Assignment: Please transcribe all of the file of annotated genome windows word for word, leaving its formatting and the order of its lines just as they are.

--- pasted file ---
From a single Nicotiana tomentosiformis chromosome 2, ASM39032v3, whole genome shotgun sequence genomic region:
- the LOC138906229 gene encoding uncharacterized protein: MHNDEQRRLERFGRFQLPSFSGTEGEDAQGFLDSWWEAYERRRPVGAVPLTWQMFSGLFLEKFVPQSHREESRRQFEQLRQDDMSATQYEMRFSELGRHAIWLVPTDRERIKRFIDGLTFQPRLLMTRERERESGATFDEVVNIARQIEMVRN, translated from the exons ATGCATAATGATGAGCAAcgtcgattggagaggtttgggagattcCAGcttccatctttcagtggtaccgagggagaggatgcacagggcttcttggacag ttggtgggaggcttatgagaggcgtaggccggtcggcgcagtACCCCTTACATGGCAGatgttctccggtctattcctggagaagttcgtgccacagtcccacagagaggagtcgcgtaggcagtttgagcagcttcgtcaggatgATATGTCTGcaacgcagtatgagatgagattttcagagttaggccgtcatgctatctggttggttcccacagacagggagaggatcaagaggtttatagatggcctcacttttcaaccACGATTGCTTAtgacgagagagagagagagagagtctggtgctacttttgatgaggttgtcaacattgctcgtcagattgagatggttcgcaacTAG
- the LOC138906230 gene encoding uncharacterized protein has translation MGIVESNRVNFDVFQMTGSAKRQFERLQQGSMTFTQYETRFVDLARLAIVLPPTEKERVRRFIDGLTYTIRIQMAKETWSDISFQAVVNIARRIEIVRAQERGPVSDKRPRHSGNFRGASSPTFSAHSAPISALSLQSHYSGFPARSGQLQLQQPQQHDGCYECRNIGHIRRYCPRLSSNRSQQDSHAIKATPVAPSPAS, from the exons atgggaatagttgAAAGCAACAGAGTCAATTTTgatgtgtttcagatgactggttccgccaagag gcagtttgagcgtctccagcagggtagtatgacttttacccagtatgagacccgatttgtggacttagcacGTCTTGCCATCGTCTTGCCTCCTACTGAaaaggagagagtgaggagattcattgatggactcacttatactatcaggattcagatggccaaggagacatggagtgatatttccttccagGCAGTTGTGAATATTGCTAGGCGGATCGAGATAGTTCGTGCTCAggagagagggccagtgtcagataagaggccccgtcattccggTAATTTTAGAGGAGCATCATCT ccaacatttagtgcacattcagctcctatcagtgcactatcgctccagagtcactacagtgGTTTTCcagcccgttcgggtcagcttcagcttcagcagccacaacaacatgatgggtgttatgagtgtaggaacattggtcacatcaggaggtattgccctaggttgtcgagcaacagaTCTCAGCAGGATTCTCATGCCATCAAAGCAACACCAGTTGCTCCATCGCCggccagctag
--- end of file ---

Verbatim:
From a single Nicotiana tomentosiformis chromosome 2, ASM39032v3, whole genome shotgun sequence genomic region:
- the LOC138906229 gene encoding uncharacterized protein: MHNDEQRRLERFGRFQLPSFSGTEGEDAQGFLDSWWEAYERRRPVGAVPLTWQMFSGLFLEKFVPQSHREESRRQFEQLRQDDMSATQYEMRFSELGRHAIWLVPTDRERIKRFIDGLTFQPRLLMTRERERESGATFDEVVNIARQIEMVRN, translated from the exons ATGCATAATGATGAGCAAcgtcgattggagaggtttgggagattcCAGcttccatctttcagtggtaccgagggagaggatgcacagggcttcttggacag ttggtgggaggcttatgagaggcgtaggccggtcggcgcagtACCCCTTACATGGCAGatgttctccggtctattcctggagaagttcgtgccacagtcccacagagaggagtcgcgtaggcagtttgagcagcttcgtcaggatgATATGTCTGcaacgcagtatgagatgagattttcagagttaggccgtcatgctatctggttggttcccacagacagggagaggatcaagaggtttatagatggcctcacttttcaaccACGATTGCTTAtgacgagagagagagagagagagtctggtgctacttttgatgaggttgtcaacattgctcgtcagattgagatggttcgcaacTAG
- the LOC138906230 gene encoding uncharacterized protein has translation MGIVESNRVNFDVFQMTGSAKRQFERLQQGSMTFTQYETRFVDLARLAIVLPPTEKERVRRFIDGLTYTIRIQMAKETWSDISFQAVVNIARRIEIVRAQERGPVSDKRPRHSGNFRGASSPTFSAHSAPISALSLQSHYSGFPARSGQLQLQQPQQHDGCYECRNIGHIRRYCPRLSSNRSQQDSHAIKATPVAPSPAS, from the exons atgggaatagttgAAAGCAACAGAGTCAATTTTgatgtgtttcagatgactggttccgccaagag gcagtttgagcgtctccagcagggtagtatgacttttacccagtatgagacccgatttgtggacttagcacGTCTTGCCATCGTCTTGCCTCCTACTGAaaaggagagagtgaggagattcattgatggactcacttatactatcaggattcagatggccaaggagacatggagtgatatttccttccagGCAGTTGTGAATATTGCTAGGCGGATCGAGATAGTTCGTGCTCAggagagagggccagtgtcagataagaggccccgtcattccggTAATTTTAGAGGAGCATCATCT ccaacatttagtgcacattcagctcctatcagtgcactatcgctccagagtcactacagtgGTTTTCcagcccgttcgggtcagcttcagcttcagcagccacaacaacatgatgggtgttatgagtgtaggaacattggtcacatcaggaggtattgccctaggttgtcgagcaacagaTCTCAGCAGGATTCTCATGCCATCAAAGCAACACCAGTTGCTCCATCGCCggccagctag